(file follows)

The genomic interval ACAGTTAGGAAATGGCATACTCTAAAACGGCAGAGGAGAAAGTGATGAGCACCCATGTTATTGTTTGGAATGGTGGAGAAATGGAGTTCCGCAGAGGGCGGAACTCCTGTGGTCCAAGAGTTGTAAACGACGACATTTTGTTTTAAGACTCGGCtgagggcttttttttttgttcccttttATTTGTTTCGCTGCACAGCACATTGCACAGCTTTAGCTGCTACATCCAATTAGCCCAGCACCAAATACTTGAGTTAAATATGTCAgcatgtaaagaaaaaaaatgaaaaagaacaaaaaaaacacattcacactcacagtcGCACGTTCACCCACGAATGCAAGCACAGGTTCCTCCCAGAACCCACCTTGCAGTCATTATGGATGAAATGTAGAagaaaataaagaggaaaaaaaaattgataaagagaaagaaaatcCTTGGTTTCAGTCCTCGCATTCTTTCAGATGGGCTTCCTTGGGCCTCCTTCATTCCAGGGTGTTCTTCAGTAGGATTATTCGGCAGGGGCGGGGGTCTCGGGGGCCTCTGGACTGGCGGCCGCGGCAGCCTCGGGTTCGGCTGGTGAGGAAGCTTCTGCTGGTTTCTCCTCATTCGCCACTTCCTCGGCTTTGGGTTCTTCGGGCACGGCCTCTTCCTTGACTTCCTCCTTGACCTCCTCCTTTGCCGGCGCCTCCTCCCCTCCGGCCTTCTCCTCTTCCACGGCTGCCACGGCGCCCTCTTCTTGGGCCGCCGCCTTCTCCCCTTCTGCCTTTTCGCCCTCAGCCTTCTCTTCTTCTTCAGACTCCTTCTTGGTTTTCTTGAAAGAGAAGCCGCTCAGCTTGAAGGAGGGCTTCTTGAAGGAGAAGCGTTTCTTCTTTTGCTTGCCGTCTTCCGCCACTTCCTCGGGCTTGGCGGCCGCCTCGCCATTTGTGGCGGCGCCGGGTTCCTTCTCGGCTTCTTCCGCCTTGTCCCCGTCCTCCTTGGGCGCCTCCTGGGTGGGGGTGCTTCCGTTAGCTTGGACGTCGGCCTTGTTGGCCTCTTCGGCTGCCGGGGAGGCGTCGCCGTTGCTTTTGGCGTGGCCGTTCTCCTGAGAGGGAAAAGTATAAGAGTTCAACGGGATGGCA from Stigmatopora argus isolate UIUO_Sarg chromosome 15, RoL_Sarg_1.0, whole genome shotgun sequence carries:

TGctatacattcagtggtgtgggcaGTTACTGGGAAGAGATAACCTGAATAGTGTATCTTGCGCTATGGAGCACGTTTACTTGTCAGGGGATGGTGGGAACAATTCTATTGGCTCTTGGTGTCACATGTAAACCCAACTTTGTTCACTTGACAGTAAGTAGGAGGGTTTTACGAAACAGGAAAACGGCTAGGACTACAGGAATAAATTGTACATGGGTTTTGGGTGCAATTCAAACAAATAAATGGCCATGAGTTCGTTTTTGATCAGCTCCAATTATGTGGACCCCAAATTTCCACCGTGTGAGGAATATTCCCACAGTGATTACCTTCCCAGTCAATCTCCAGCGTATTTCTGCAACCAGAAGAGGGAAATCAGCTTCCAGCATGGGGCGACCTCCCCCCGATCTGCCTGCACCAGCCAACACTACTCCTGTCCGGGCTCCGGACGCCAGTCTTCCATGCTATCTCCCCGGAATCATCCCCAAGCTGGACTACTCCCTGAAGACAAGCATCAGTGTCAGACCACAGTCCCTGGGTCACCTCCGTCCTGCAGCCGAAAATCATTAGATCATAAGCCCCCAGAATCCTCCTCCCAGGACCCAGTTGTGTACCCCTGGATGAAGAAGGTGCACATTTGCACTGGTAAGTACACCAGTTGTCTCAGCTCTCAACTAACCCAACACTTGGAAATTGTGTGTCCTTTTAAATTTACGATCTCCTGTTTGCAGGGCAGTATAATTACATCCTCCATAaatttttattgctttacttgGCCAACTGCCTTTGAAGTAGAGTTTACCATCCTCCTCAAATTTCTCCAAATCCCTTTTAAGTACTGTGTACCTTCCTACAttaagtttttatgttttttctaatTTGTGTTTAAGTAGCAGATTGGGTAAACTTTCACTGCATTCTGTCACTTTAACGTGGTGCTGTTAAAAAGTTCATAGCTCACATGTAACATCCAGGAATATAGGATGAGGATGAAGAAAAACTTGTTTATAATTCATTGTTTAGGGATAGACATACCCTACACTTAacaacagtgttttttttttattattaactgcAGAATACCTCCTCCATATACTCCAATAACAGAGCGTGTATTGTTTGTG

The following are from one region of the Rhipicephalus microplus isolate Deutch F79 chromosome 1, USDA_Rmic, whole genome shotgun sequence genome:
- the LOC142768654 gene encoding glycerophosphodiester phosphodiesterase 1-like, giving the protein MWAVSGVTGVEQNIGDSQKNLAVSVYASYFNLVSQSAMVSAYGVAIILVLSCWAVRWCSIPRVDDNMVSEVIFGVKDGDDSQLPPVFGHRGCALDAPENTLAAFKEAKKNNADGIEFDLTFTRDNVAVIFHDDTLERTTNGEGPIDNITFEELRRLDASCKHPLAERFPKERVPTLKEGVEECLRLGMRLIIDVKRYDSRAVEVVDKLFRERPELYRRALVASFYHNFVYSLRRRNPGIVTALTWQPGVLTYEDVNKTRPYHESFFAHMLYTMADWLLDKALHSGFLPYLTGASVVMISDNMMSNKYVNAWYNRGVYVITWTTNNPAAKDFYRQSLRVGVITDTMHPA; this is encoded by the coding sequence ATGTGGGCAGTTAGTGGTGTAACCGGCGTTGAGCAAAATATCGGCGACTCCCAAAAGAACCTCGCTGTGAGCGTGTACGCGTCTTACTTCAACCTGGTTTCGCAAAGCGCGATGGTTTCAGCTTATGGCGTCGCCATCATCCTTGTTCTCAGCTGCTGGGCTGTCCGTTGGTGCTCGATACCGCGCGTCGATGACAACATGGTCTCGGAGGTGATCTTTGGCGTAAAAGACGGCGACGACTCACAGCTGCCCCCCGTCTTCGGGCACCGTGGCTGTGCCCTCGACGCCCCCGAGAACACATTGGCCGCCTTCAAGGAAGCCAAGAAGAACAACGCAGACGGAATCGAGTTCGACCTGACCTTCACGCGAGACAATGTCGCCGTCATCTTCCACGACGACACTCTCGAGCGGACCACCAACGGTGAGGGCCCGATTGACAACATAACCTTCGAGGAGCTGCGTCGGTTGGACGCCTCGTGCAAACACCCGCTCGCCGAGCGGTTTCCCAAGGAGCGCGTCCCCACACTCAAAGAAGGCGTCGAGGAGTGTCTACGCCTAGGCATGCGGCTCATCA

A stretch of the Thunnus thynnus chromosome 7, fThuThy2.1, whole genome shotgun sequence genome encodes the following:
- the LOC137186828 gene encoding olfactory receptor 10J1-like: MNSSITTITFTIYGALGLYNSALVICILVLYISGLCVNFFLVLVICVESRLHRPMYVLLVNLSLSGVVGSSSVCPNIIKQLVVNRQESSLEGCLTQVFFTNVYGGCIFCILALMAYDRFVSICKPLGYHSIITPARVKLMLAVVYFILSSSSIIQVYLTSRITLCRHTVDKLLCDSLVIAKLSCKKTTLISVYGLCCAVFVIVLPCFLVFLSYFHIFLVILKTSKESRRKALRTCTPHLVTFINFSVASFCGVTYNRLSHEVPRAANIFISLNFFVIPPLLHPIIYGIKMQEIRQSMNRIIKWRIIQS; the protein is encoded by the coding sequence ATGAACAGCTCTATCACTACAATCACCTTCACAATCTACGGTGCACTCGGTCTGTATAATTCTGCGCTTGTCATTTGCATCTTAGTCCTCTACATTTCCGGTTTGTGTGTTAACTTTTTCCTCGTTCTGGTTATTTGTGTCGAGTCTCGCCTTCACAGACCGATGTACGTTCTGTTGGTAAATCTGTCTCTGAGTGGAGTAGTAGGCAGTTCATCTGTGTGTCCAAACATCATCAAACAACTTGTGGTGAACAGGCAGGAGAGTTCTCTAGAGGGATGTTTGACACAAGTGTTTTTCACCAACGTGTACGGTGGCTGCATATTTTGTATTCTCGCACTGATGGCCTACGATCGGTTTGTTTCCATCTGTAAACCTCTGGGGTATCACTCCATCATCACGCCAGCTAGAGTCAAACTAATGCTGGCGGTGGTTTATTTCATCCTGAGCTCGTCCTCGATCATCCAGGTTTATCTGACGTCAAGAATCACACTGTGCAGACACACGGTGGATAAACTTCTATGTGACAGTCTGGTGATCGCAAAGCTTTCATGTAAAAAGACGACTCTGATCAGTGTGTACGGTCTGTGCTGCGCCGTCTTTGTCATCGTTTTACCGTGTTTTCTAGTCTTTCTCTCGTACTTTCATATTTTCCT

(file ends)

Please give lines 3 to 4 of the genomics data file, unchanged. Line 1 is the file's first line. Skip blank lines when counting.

The following are from one region of the Rhipicephalus microplus isolate Deutch F79 chromosome 1, USDA_Rmic, whole genome shotgun sequence genome:
- the LOC142768654 gene encoding glycerophosphodiester phosphodiesterase 1-like, giving the protein MWAVSGVTGVEQNIGDSQKNLAVSVYASYFNLVSQSAMVSAYGVAIILVLSCWAVRWCSIPRVDDNMVSEVIFGVKDGDDSQLPPVFGHRGCALDAPENTLAAFKEAKKNNADGIEFDLTFTRDNVAVIFHDDTLERTTNGEGPIDNITFEELRRLDASCKHPLAERFPKERVPTLKEGVEECLRLGMRLIIDVKRYDSRAVEVVDKLFRERPELYRRALVASFYHNFVYSLRRRNPGIVTALTWQPGVLTYEDVNKTRPYHESFFAHMLYTMADWLLDKALHSGFLPYLTGASVVMISDNMMSNKYVNAWYNRGVYVITWTTNNPAAKDFYRQSLRVGVITDTMHPA; this is encoded by the coding sequence ATGTGGGCAGTTAGTGGTGTAACCGGCGTTGAGCAAAATATCGGCGACTCCCAAAAGAACCTCGCTGTGAGCGTGTACGCGTCTTACTTCAACCTGGTTTCGCAAAGCGCGATGGTTTCAGCTTATGGCGTCGCCATCATCCTTGTTCTCAGCTGCTGGGCTGTCCGTTGGTGCTCGATACCGCGCGTCGATGACAACATGGTCTCGGAGGTGATCTTTGGCGTAAAAGACGGCGACGACTCACAGCTGCCCCCCGTCTTCGGGCACCGTGGCTGTGCCCTCGACGCCCCCGAGAACACATTGGCCGCCTTCAAGGAAGCCAAGAAGAACAACGCAGACGGAATCGAGTTCGACCTGACCTTCACGCGAGACAATGTCGCCGTCATCTTCCACGACGACACTCTCGAGCGGACCACCAACGGTGAGGGCCCGATTGACAACATAACCTTCGAGGAGCTGCGTCGGTTGGACGCCTCGTGCAAACACCCGCTCGCCGAGCGGTTTCCCAAGGAGCGCGTCCCCACACTCAAAGAAGGCGTCGAGGAGTGTCTACGCCTAGGCATGCGGCTCATCA